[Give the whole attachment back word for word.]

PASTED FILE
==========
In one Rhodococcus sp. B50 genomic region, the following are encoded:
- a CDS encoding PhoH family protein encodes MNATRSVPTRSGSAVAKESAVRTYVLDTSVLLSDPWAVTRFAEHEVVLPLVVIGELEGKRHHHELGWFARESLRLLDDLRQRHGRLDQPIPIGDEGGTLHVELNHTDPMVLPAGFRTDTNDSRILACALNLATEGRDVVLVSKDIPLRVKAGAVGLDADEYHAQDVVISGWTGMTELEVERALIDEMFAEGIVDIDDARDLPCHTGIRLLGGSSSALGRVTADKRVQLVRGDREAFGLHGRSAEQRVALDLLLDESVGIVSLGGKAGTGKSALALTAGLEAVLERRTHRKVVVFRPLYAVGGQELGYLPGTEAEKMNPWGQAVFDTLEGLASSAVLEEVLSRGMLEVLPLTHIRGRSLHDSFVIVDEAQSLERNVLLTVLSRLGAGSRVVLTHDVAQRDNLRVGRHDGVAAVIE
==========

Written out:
In one Rhodococcus sp. B50 genomic region, the following are encoded:
- a CDS encoding PhoH family protein encodes MNATRSVPTRSGSAVAKESAVRTYVLDTSVLLSDPWAVTRFAEHEVVLPLVVIGELEGKRHHHELGWFARESLRLLDDLRQRHGRLDQPIPIGDEGGTLHVELNHTDPMVLPAGFRTDTNDSRILACALNLATEGRDVVLVSKDIPLRVKAGAVGLDADEYHAQDVVISGWTGMTELEVERALIDEMFAEGIVDIDDARDLPCHTGIRLLGGSSSALGRVTADKRVQLVRGDREAFGLHGRSAEQRVALDLLLDESVGIVSLGGKAGTGKSALALTAGLEAVLERRTHRKVVVFRPLYAVGGQELGYLPGTEAEKMNPWGQAVFDTLEGLASSAVLEEVLSRGMLEVLPLTHIRGRSLHDSFVIVDEAQSLERNVLLTVLSRLGAGSRVVLTHDVAQRDNLRVGRHDGVAAVIE